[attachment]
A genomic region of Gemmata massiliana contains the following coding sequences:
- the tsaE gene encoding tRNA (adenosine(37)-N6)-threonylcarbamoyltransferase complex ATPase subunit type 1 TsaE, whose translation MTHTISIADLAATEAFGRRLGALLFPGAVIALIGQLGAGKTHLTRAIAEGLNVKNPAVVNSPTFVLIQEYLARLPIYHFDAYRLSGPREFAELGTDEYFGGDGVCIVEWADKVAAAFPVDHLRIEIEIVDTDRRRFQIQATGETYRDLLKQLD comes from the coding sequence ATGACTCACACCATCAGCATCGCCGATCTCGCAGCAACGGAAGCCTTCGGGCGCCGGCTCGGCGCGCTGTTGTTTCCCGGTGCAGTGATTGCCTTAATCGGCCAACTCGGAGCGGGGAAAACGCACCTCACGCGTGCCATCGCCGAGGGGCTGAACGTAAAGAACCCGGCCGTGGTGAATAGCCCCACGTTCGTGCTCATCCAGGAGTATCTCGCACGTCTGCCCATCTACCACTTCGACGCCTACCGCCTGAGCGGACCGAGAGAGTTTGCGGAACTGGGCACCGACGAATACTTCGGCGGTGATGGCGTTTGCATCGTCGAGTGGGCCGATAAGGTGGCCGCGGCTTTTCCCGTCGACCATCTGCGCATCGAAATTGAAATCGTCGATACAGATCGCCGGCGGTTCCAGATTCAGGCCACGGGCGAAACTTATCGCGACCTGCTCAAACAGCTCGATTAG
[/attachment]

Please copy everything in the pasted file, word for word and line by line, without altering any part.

A genomic region of Gemmata massiliana contains the following coding sequences:
- the tsaE gene encoding tRNA (adenosine(37)-N6)-threonylcarbamoyltransferase complex ATPase subunit type 1 TsaE, whose translation MTHTISIADLAATEAFGRRLGALLFPGAVIALIGQLGAGKTHLTRAIAEGLNVKNPAVVNSPTFVLIQEYLARLPIYHFDAYRLSGPREFAELGTDEYFGGDGVCIVEWADKVAAAFPVDHLRIEIEIVDTDRRRFQIQATGETYRDLLKQLD comes from the coding sequence ATGACTCACACCATCAGCATCGCCGATCTCGCAGCAACGGAAGCCTTCGGGCGCCGGCTCGGCGCGCTGTTGTTTCCCGGTGCAGTGATTGCCTTAATCGGCCAACTCGGAGCGGGGAAAACGCACCTCACGCGTGCCATCGCCGAGGGGCTGAACGTAAAGAACCCGGCCGTGGTGAATAGCCCCACGTTCGTGCTCATCCAGGAGTATCTCGCACGTCTGCCCATCTACCACTTCGACGCCTACCGCCTGAGCGGACCGAGAGAGTTTGCGGAACTGGGCACCGACGAATACTTCGGCGGTGATGGCGTTTGCATCGTCGAGTGGGCCGATAAGGTGGCCGCGGCTTTTCCCGTCGACCATCTGCGCATCGAAATTGAAATCGTCGATACAGATCGCCGGCGGTTCCAGATTCAGGCCACGGGCGAAACTTATCGCGACCTGCTCAAACAGCTCGATTAG